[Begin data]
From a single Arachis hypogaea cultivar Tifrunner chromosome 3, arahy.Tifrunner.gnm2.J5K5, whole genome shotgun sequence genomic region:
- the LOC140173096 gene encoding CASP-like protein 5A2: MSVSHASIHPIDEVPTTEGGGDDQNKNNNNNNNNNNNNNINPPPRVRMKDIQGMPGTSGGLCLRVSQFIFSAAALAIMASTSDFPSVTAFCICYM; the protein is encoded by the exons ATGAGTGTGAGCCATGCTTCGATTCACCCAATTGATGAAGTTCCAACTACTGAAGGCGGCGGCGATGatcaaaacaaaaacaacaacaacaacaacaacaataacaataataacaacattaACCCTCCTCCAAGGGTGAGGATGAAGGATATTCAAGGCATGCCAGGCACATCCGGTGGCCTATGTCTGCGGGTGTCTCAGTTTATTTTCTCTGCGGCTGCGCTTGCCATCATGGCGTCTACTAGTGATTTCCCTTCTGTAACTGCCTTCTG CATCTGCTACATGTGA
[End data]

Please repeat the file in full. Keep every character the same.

From a single Arachis hypogaea cultivar Tifrunner chromosome 3, arahy.Tifrunner.gnm2.J5K5, whole genome shotgun sequence genomic region:
- the LOC140173096 gene encoding CASP-like protein 5A2: MSVSHASIHPIDEVPTTEGGGDDQNKNNNNNNNNNNNNNINPPPRVRMKDIQGMPGTSGGLCLRVSQFIFSAAALAIMASTSDFPSVTAFCICYM; the protein is encoded by the exons ATGAGTGTGAGCCATGCTTCGATTCACCCAATTGATGAAGTTCCAACTACTGAAGGCGGCGGCGATGatcaaaacaaaaacaacaacaacaacaacaacaataacaataataacaacattaACCCTCCTCCAAGGGTGAGGATGAAGGATATTCAAGGCATGCCAGGCACATCCGGTGGCCTATGTCTGCGGGTGTCTCAGTTTATTTTCTCTGCGGCTGCGCTTGCCATCATGGCGTCTACTAGTGATTTCCCTTCTGTAACTGCCTTCTG CATCTGCTACATGTGA